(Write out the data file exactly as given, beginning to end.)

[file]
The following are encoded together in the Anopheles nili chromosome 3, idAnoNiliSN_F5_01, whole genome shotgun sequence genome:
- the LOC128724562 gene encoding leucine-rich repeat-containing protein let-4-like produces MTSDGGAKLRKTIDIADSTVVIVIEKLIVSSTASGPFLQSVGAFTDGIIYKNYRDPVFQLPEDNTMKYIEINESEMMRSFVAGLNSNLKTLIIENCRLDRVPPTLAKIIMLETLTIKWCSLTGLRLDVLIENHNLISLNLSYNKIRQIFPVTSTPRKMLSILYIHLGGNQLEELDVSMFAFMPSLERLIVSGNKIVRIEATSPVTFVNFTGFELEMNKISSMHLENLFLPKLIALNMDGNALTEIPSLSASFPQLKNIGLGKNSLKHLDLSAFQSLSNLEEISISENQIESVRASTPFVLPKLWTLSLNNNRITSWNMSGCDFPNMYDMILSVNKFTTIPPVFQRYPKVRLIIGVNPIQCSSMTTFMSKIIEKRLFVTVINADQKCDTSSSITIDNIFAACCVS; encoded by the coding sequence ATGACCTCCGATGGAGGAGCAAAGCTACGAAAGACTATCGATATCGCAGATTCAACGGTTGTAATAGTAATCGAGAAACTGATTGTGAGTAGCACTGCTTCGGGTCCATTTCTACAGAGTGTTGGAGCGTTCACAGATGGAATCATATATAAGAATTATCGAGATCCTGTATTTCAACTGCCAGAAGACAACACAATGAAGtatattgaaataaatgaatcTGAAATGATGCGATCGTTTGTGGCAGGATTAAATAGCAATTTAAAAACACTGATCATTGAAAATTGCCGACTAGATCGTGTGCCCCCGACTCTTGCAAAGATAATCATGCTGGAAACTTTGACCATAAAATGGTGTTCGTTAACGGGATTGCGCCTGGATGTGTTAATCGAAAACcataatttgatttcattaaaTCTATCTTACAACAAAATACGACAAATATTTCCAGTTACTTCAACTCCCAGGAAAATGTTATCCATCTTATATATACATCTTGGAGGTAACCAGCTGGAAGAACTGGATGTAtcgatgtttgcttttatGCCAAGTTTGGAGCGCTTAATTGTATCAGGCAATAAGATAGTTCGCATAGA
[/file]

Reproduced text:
The following are encoded together in the Anopheles nili chromosome 3, idAnoNiliSN_F5_01, whole genome shotgun sequence genome:
- the LOC128724562 gene encoding leucine-rich repeat-containing protein let-4-like produces MTSDGGAKLRKTIDIADSTVVIVIEKLIVSSTASGPFLQSVGAFTDGIIYKNYRDPVFQLPEDNTMKYIEINESEMMRSFVAGLNSNLKTLIIENCRLDRVPPTLAKIIMLETLTIKWCSLTGLRLDVLIENHNLISLNLSYNKIRQIFPVTSTPRKMLSILYIHLGGNQLEELDVSMFAFMPSLERLIVSGNKIVRIEATSPVTFVNFTGFELEMNKISSMHLENLFLPKLIALNMDGNALTEIPSLSASFPQLKNIGLGKNSLKHLDLSAFQSLSNLEEISISENQIESVRASTPFVLPKLWTLSLNNNRITSWNMSGCDFPNMYDMILSVNKFTTIPPVFQRYPKVRLIIGVNPIQCSSMTTFMSKIIEKRLFVTVINADQKCDTSSSITIDNIFAACCVS; encoded by the coding sequence ATGACCTCCGATGGAGGAGCAAAGCTACGAAAGACTATCGATATCGCAGATTCAACGGTTGTAATAGTAATCGAGAAACTGATTGTGAGTAGCACTGCTTCGGGTCCATTTCTACAGAGTGTTGGAGCGTTCACAGATGGAATCATATATAAGAATTATCGAGATCCTGTATTTCAACTGCCAGAAGACAACACAATGAAGtatattgaaataaatgaatcTGAAATGATGCGATCGTTTGTGGCAGGATTAAATAGCAATTTAAAAACACTGATCATTGAAAATTGCCGACTAGATCGTGTGCCCCCGACTCTTGCAAAGATAATCATGCTGGAAACTTTGACCATAAAATGGTGTTCGTTAACGGGATTGCGCCTGGATGTGTTAATCGAAAACcataatttgatttcattaaaTCTATCTTACAACAAAATACGACAAATATTTCCAGTTACTTCAACTCCCAGGAAAATGTTATCCATCTTATATATACATCTTGGAGGTAACCAGCTGGAAGAACTGGATGTAtcgatgtttgcttttatGCCAAGTTTGGAGCGCTTAATTGTATCAGGCAATAAGATAGTTCGCATAGA